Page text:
His next British film, Pygmalion (1938), was also his directorial debut, working alongside the more experienced Anthony Asquith. George Bernard Shaw adapted his own play, and although the veteran playwright had misgivings about Howard's suitability for what he saw as a more querulous and cynical role (Shaw favoured Charles Laughton), these were not shared either by audiences or the Academy of Motion Picture Arts and Sciences, which gave him a second Best Actor Oscar nomination (Shaw himself won Best Screenplay).

The year the Second World War broke out, Howard played his most famous role, as the archetypal Southern gentleman Ashley Wilkes in Gone With The Wind (US, 1939). He could easily have stayed in Hollywood for the duration, but he was one of the first British stars to make a point of returning home (he actually did this a few days before war broke out, realising that it was inevitable). The rest of his career was spent helping the war effort, both through overt propaganda (From The Four Corners, 1941, shows him escorting Australian, Canadian and New Zealand soldiers to the dome of St Paul's to give them a panoramic view of and lecture about what they were fighting to preserve) and fiction features designed to convey a similar message.

His first film as solo director, 'Pimpernel' Smith (1941), wittily updated his most famous British role to a WWII scenario, with his Professor Horatio Smith performing similarly daring rescues of key Allied scientists and humanitarians from Nazi clutches. The same year, he played the explorer Philip Armstrong Scott in the Ministry of Information-backed 49th Parallel (d. Michael Powell & Emeric Pressburger) in a neat inversion of his real-life persona: Scott has selfishly detached himself from his fellow countrymen's concerns by retreating to Canada and refusing to recognise the Nazi threat until his own possessions are brought into the equation.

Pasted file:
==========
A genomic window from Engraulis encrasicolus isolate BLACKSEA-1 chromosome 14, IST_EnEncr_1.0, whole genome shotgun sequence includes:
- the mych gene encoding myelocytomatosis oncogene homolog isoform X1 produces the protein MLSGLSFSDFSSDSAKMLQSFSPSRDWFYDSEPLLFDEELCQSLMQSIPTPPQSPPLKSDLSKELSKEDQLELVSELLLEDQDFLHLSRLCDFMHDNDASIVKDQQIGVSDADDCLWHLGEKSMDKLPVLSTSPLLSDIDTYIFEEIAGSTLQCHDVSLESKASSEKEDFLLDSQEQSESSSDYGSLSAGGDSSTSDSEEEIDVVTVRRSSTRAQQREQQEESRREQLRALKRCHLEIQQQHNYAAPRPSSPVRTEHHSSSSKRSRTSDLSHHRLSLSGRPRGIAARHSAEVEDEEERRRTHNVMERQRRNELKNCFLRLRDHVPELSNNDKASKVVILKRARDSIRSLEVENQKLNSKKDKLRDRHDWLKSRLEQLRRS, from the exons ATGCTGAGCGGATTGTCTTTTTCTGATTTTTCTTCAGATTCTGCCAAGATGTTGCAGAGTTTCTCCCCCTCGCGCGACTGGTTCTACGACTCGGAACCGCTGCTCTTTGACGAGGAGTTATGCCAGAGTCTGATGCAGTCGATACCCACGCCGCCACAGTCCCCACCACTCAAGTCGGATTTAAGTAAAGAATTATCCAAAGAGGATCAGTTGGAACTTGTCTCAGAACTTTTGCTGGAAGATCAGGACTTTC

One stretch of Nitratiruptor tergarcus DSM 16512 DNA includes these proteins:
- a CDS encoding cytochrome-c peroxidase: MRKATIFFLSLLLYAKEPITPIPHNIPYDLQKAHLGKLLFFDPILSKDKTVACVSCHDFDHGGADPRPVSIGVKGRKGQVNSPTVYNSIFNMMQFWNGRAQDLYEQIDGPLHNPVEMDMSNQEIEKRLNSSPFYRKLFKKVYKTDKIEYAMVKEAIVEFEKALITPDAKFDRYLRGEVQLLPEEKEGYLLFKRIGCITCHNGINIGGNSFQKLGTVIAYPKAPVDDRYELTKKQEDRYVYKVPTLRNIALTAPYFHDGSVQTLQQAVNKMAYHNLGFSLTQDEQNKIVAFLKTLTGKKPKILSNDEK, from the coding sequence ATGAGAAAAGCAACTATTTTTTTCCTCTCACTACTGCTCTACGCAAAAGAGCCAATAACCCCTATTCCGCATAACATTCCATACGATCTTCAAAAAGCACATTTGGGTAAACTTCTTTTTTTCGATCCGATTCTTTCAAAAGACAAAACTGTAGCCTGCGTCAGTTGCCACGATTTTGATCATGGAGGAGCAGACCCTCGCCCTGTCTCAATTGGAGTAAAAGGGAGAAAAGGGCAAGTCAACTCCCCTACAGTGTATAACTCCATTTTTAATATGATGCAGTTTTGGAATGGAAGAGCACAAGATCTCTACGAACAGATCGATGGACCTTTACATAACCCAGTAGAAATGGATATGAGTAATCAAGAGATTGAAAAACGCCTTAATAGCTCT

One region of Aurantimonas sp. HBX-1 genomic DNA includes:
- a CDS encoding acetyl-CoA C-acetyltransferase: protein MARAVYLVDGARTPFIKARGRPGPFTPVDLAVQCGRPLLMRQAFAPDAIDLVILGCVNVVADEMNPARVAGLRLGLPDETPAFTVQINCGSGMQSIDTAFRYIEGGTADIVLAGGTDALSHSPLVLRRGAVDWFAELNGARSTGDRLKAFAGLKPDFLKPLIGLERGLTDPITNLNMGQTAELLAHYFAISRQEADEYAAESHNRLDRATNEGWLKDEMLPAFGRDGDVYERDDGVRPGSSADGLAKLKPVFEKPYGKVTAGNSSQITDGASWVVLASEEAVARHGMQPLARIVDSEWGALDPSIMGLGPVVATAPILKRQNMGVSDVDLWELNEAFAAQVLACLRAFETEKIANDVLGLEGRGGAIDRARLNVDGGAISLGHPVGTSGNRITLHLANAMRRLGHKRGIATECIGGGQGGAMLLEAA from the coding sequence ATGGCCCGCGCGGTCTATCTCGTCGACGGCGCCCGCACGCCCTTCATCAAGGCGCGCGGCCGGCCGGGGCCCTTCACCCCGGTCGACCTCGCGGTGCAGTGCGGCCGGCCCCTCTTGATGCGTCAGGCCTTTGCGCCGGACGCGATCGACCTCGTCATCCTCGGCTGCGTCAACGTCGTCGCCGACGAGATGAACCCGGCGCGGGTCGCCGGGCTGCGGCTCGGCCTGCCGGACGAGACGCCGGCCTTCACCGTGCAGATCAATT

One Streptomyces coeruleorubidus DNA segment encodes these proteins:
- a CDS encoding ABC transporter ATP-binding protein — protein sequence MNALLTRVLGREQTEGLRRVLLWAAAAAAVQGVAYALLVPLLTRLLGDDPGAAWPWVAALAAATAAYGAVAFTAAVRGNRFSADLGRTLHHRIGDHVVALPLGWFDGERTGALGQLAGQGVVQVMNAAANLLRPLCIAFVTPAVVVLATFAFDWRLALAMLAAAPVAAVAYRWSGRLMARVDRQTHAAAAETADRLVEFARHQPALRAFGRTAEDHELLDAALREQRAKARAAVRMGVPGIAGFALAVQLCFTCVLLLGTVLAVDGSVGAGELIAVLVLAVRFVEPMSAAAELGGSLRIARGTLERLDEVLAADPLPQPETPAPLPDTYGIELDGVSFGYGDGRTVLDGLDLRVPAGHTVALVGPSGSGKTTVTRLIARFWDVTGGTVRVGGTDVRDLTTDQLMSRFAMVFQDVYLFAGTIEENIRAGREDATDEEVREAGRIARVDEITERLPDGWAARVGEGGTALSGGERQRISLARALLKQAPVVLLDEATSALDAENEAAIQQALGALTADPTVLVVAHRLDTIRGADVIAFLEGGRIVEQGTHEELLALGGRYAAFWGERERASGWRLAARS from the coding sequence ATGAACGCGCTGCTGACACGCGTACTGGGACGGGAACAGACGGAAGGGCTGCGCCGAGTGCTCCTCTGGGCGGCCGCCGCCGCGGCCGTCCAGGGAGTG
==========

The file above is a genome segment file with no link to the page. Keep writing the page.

Howard directed two more features: The First of the Few (1942), a straightforward flag-waver in which he played Spitfire inventor R.J.Mitchell. This was to be his last major screen role - he stayed behind the camera on The Gentle Sex (1943), contributing only narration, as he felt his onscreen presence would have distracted from the film's main aims, to portray and celebrate the contribution of women to the war effort.

Howard intended to continue in this vein with The Lamp Still Burns (1943), a surprisingly hard-hitting study of the pressures faced by nurses in pre-NHS British hospitals. However, it ended up being directed by Maurice Elvey after Howard was shot down by the Luftwaffe over the Bay of Biscay as he flew home after a lecture tour that may have been a cover for a British Intelligence mission. It is still not clear whether Howard was mistaken for Winston Churchill (who was also travelling in the region) or whether he was the intended target. Certainly, Nazi propaganda chief Josef Goebbels was well aware of his importance to the British people as the very embodiment (both onscreen and off) of all they stood for and all that was worth cherishing about their values. His shockingly sudden death was widely regarded as a national tragedy.

Michael Brooke